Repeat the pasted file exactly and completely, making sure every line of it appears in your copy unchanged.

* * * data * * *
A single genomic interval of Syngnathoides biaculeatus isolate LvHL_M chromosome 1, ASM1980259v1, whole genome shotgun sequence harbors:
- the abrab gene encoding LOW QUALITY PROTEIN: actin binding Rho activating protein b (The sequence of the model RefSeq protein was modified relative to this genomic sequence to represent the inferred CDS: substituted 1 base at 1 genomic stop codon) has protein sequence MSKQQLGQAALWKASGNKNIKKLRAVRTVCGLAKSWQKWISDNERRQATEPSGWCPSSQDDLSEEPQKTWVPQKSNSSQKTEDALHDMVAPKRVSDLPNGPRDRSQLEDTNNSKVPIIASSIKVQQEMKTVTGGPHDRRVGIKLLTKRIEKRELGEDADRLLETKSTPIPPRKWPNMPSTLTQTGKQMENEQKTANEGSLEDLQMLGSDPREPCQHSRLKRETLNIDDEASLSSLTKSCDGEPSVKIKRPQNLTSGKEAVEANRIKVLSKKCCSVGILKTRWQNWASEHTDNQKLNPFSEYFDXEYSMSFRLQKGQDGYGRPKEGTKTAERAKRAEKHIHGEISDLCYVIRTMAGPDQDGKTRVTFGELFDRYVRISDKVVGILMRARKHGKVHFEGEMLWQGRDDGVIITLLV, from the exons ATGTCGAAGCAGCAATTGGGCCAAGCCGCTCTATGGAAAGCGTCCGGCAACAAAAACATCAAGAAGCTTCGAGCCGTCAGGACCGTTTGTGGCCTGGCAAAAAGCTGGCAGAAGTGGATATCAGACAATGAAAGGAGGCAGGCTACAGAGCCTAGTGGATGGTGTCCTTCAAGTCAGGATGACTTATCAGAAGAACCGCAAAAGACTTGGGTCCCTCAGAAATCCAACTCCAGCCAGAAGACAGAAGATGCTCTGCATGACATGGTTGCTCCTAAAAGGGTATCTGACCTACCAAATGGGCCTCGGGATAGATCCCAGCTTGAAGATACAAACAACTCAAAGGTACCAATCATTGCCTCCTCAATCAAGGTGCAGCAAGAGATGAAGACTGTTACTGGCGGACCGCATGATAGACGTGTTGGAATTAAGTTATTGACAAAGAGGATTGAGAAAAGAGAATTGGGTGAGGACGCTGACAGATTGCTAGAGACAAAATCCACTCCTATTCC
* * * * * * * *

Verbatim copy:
A single genomic interval of Syngnathoides biaculeatus isolate LvHL_M chromosome 1, ASM1980259v1, whole genome shotgun sequence harbors:
- the abrab gene encoding LOW QUALITY PROTEIN: actin binding Rho activating protein b (The sequence of the model RefSeq protein was modified relative to this genomic sequence to represent the inferred CDS: substituted 1 base at 1 genomic stop codon) has protein sequence MSKQQLGQAALWKASGNKNIKKLRAVRTVCGLAKSWQKWISDNERRQATEPSGWCPSSQDDLSEEPQKTWVPQKSNSSQKTEDALHDMVAPKRVSDLPNGPRDRSQLEDTNNSKVPIIASSIKVQQEMKTVTGGPHDRRVGIKLLTKRIEKRELGEDADRLLETKSTPIPPRKWPNMPSTLTQTGKQMENEQKTANEGSLEDLQMLGSDPREPCQHSRLKRETLNIDDEASLSSLTKSCDGEPSVKIKRPQNLTSGKEAVEANRIKVLSKKCCSVGILKTRWQNWASEHTDNQKLNPFSEYFDXEYSMSFRLQKGQDGYGRPKEGTKTAERAKRAEKHIHGEISDLCYVIRTMAGPDQDGKTRVTFGELFDRYVRISDKVVGILMRARKHGKVHFEGEMLWQGRDDGVIITLLV, from the exons ATGTCGAAGCAGCAATTGGGCCAAGCCGCTCTATGGAAAGCGTCCGGCAACAAAAACATCAAGAAGCTTCGAGCCGTCAGGACCGTTTGTGGCCTGGCAAAAAGCTGGCAGAAGTGGATATCAGACAATGAAAGGAGGCAGGCTACAGAGCCTAGTGGATGGTGTCCTTCAAGTCAGGATGACTTATCAGAAGAACCGCAAAAGACTTGGGTCCCTCAGAAATCCAACTCCAGCCAGAAGACAGAAGATGCTCTGCATGACATGGTTGCTCCTAAAAGGGTATCTGACCTACCAAATGGGCCTCGGGATAGATCCCAGCTTGAAGATACAAACAACTCAAAGGTACCAATCATTGCCTCCTCAATCAAGGTGCAGCAAGAGATGAAGACTGTTACTGGCGGACCGCATGATAGACGTGTTGGAATTAAGTTATTGACAAAGAGGATTGAGAAAAGAGAATTGGGTGAGGACGCTGACAGATTGCTAGAGACAAAATCCACTCCTATTCC